### GWAS analysis

The SNP array data were produced with three different SNP array types: Omni1_Quad_v1 (334 probands), OmniExpress_12v1.0 (627 probands) and OmniExpress_12v1.1 (170 probands). The data were normalized and CpG methylation levels extracted using RnBeads v1.2.2 [36].

We filtered each array separately by removing SNPs that failed the Hardy–Weinberg test at a significance threshold of 0.001, having a minor allele frequency less than 0.01 or a missing rate greater than 0.1 using plink v1.07 [37]. The arrays were merged by plink and the data again filtered by plink using the previously described parameters. This merged data served as genotypes for the GWASs.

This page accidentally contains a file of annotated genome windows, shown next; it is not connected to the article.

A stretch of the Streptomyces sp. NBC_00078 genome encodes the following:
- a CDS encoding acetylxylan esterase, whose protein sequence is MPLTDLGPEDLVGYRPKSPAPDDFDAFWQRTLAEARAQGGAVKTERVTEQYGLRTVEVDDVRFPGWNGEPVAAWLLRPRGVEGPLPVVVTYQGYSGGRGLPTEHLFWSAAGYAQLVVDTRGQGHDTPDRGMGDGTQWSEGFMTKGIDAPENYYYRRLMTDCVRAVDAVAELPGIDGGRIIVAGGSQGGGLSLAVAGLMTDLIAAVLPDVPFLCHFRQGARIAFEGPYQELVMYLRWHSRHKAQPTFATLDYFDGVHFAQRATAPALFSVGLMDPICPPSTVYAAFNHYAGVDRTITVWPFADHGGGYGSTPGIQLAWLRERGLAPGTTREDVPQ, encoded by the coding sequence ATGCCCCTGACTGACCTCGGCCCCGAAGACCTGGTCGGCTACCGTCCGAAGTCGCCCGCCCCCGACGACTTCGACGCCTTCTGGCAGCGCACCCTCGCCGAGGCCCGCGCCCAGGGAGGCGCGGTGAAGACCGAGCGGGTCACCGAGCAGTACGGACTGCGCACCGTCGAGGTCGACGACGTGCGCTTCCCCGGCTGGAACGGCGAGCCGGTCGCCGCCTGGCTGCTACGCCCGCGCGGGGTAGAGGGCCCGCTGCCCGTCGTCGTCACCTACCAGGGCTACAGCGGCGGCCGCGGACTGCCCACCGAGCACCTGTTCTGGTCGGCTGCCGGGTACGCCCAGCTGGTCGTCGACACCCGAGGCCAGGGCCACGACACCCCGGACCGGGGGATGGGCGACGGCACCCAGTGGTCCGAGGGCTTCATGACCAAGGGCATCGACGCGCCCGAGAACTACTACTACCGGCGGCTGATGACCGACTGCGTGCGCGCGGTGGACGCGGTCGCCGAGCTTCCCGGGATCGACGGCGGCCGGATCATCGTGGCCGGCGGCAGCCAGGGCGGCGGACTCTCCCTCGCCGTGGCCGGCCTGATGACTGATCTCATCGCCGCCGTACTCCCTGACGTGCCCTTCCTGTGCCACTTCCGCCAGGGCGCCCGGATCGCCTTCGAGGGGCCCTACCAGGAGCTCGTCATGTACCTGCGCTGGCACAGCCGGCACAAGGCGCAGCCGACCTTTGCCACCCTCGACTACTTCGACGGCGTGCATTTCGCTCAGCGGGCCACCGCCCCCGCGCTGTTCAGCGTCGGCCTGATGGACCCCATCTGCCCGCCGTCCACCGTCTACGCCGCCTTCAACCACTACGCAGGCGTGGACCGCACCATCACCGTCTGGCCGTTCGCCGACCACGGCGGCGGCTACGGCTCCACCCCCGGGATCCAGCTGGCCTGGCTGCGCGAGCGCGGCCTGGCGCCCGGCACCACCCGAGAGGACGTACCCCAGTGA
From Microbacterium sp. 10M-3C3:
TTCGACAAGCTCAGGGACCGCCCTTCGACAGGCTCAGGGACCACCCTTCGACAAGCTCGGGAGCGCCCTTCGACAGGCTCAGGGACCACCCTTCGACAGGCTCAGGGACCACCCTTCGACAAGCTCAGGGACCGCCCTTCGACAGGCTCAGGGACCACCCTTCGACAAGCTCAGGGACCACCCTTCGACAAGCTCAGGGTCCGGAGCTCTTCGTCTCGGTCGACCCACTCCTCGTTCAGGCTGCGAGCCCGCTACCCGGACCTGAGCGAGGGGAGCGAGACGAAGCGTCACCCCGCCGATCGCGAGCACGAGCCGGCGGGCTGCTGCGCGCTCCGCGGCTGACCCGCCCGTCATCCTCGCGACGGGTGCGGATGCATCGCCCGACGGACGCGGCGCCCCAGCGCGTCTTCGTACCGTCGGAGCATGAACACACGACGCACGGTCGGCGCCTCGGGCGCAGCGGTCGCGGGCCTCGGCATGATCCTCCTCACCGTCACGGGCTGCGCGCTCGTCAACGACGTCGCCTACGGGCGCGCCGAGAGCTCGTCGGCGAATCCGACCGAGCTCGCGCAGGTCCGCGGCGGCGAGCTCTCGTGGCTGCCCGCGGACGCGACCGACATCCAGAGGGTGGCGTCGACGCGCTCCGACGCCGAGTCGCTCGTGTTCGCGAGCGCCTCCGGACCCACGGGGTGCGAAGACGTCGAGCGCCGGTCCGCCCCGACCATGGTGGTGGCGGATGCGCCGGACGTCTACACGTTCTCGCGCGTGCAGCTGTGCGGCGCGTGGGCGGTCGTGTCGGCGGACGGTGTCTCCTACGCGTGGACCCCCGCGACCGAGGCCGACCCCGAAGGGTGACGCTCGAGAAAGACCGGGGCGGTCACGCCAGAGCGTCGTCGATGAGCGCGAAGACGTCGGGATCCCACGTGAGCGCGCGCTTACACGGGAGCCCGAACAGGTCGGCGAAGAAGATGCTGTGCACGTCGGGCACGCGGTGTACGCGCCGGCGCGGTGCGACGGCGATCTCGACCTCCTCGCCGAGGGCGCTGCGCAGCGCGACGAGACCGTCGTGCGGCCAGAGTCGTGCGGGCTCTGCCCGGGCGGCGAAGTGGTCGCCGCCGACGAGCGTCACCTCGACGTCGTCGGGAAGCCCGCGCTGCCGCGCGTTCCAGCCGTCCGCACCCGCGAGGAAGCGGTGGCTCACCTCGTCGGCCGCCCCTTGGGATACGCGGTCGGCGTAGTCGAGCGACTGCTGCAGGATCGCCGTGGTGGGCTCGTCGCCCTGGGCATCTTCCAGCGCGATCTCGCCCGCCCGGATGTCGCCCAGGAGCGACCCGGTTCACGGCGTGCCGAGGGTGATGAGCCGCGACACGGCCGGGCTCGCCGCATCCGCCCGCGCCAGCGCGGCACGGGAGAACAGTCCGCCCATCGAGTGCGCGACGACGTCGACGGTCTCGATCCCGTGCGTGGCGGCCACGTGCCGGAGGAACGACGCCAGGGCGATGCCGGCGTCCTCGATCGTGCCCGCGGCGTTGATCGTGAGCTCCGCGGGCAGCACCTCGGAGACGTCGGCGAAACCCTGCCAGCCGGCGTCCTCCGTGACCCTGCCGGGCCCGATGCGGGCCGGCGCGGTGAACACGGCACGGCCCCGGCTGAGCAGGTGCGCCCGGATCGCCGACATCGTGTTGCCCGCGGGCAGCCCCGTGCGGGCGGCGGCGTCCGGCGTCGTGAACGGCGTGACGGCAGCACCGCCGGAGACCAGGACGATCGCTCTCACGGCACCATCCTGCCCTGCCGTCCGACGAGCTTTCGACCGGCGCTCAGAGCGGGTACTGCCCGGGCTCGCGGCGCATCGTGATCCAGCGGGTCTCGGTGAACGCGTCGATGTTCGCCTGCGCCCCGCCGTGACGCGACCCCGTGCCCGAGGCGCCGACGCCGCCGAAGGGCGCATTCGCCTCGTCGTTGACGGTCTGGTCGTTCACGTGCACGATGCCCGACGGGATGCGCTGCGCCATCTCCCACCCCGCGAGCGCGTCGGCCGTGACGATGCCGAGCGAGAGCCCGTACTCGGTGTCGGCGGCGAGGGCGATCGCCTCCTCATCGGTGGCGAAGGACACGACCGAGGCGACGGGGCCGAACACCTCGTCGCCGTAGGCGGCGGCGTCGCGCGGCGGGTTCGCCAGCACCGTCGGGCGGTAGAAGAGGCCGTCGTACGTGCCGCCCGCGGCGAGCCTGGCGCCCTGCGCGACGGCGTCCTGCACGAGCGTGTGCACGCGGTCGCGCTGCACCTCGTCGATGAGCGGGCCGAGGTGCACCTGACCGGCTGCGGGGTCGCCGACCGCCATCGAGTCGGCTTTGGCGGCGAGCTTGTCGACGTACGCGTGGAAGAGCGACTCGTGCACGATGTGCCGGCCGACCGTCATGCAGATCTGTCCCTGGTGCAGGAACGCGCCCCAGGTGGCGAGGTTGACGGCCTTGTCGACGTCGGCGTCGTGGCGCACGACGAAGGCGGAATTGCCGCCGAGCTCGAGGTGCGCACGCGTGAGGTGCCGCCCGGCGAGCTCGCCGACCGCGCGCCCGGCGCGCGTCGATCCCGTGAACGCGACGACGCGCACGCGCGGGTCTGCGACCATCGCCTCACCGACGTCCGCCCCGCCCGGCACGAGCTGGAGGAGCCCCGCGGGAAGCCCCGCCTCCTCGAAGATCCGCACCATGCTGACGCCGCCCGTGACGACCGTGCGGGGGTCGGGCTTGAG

The Spearman correlations and *p* value calculation between methylation levels and SNP genotypes were performed using NumPy v1.11.0 and SciPy v0.14.0 [38].

For the imputation, a region was chosen that includes all SNPs with a *p* value <5 × 10^{−8} but to a maximum of ±1 Mb of the CpGs position. The arrays were then converted to ped-format using gtool v0.7.5 [39] and separately imputed using impute2 [40] for the determined regions with the phase 3 data of the 1000 genomes project [41]. The imputed data were reconverted to bed-format again using gtool and merged under the previously given filter parameters by plink.

### DMR validation by targeted deep bisulfite sequencing